Contourite and Turbidite Features in the Middle Caspian Sea and Their Connection to Geohazards Derived from High-Resolution Seismic Data
"High fluvial input combined with specific topographic and oceanographic settings in the Caspian Sea create favorable conditions for contourite deposition. For the first time in its middle portion, contourite deposits have been observed in high-resolution seismic profiles. Various types of contourite drifts and mixed depositional systems have been revealed on the lower slope and in the adjacent basin, some of which are accompanied by sediment wave fields. The deposition of contourites or turbidites and their lateral distribution is controlled by sea-floor topography and oceanographic processes, as well as the modern activity of gravity flows downslope on the western Caucasian slope and in the channel system on the Mangyshlak Sill. The contourite drifts and sediment wave fields form several contourite depositional systems, which seem to merge in the Caspian contourite depositional complex. This occurs near the foot of slopes of the Derbent Basin and is related to the counterclockwise circum-Caspian current in the Middle Caspian Sea. The fact that the Caspian Sea is the largest lake in the world makes this region a significant area for research into the “lake contourites” issue. The Caspian Sea is an important oil-producing area, and sedimentary processes related to the contourite and turbidite can be a source of potential geohazards in the construction and exploitation of underwater engineering structures"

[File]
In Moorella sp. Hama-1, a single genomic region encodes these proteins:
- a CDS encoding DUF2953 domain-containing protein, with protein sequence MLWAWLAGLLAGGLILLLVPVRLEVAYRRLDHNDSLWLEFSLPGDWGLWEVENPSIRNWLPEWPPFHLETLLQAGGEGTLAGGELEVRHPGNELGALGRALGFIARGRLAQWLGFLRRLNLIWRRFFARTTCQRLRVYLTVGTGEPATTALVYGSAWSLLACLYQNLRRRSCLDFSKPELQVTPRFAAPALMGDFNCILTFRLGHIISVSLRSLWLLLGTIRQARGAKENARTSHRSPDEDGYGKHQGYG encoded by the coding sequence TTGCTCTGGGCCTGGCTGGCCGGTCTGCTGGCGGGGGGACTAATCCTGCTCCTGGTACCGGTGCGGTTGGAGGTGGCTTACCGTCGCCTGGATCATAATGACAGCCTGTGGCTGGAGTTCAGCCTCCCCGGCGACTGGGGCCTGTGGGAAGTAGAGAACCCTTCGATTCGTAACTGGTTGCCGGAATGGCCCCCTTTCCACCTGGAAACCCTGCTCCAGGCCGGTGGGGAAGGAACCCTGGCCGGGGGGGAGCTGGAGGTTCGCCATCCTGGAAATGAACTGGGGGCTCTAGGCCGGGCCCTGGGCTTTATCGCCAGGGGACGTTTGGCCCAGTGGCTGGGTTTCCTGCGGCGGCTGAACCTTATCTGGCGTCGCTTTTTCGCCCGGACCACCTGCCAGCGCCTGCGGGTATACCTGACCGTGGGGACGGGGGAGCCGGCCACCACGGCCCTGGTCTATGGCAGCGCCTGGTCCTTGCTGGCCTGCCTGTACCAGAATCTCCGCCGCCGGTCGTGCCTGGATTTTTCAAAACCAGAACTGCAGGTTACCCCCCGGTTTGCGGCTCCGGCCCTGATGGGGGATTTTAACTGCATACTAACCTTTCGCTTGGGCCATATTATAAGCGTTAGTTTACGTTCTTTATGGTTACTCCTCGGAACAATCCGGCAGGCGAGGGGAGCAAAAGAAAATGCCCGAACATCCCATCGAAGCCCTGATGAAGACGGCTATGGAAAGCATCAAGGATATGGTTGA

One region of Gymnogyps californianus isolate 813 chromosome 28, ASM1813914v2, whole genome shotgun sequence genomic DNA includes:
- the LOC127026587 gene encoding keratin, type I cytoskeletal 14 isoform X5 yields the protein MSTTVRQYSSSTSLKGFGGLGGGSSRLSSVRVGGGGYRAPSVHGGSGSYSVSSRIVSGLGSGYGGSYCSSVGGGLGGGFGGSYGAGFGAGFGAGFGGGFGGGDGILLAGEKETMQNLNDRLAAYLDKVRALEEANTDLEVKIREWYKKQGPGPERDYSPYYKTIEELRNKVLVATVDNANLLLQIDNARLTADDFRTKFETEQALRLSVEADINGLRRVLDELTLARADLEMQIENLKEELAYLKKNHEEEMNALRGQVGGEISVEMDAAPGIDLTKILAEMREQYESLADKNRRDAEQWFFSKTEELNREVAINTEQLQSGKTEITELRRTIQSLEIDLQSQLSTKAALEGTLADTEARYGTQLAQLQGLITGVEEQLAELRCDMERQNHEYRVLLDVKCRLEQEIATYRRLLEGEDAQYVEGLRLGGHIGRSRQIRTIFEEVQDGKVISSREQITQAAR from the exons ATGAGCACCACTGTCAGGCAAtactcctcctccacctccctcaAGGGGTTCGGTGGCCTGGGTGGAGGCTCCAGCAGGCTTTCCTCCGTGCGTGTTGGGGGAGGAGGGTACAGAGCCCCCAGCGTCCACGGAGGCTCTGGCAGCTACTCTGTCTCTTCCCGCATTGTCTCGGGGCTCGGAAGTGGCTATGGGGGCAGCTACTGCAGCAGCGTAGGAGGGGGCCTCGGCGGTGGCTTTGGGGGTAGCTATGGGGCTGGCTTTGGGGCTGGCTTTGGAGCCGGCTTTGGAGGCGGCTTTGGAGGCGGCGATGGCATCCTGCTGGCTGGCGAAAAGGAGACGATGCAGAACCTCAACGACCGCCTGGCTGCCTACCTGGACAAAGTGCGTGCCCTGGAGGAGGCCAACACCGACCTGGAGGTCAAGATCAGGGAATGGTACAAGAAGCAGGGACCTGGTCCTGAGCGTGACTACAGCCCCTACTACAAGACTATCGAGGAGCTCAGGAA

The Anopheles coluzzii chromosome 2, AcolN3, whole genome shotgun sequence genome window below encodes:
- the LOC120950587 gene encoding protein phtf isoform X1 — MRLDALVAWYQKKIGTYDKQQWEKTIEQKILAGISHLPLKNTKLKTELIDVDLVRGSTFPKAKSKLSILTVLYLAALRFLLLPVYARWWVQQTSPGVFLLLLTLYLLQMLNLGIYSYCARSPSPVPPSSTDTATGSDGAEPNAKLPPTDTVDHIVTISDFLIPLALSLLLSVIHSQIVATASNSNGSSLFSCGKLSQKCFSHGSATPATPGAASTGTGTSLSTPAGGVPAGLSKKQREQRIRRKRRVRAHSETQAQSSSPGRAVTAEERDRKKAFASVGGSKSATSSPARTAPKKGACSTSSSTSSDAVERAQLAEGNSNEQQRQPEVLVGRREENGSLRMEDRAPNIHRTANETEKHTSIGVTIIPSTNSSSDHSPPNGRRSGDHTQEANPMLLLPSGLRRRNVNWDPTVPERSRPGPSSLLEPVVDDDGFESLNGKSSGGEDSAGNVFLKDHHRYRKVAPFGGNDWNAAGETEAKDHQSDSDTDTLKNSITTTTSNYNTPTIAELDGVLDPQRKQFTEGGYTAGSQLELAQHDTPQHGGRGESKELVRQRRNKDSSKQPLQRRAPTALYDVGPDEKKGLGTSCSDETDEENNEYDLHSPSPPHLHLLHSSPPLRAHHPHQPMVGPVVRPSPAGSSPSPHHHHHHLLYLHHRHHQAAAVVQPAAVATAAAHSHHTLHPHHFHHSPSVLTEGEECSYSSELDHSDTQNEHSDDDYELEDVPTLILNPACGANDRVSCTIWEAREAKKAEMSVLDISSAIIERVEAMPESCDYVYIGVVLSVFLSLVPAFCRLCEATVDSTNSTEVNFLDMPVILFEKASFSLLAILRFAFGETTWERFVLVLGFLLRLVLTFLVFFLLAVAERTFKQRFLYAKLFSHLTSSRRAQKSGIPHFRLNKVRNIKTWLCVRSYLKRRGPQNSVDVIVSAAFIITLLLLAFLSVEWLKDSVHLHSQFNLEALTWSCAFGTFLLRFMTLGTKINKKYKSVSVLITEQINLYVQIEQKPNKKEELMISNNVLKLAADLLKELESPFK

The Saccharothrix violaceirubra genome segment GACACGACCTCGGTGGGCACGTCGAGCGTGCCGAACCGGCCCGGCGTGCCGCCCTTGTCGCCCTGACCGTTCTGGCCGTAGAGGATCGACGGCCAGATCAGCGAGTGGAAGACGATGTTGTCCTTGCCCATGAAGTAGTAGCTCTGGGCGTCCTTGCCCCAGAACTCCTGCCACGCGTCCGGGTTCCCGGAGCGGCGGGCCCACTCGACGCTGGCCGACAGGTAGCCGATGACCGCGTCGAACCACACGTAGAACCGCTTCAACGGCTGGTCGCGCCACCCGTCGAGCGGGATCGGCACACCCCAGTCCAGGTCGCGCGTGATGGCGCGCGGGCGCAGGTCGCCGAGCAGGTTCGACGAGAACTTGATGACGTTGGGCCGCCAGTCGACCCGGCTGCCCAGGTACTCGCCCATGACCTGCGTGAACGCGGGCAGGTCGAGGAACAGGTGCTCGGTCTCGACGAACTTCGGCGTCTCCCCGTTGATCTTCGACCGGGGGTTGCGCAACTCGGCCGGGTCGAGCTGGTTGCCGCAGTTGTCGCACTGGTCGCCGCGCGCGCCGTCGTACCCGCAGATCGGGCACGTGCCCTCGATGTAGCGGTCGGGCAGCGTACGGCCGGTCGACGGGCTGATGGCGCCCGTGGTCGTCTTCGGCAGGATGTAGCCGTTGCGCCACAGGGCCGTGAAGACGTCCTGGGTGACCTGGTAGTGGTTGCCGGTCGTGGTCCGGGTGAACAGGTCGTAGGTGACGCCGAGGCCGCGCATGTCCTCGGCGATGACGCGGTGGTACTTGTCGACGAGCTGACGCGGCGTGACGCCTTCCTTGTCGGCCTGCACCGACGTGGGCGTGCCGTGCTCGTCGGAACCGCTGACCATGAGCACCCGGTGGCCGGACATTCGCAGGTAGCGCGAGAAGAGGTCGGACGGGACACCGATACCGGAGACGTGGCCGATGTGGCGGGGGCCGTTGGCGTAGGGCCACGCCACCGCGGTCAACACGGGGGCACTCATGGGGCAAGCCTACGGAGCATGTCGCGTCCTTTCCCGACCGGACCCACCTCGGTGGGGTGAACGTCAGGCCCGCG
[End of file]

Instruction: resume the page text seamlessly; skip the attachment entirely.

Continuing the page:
High-resolution seismic data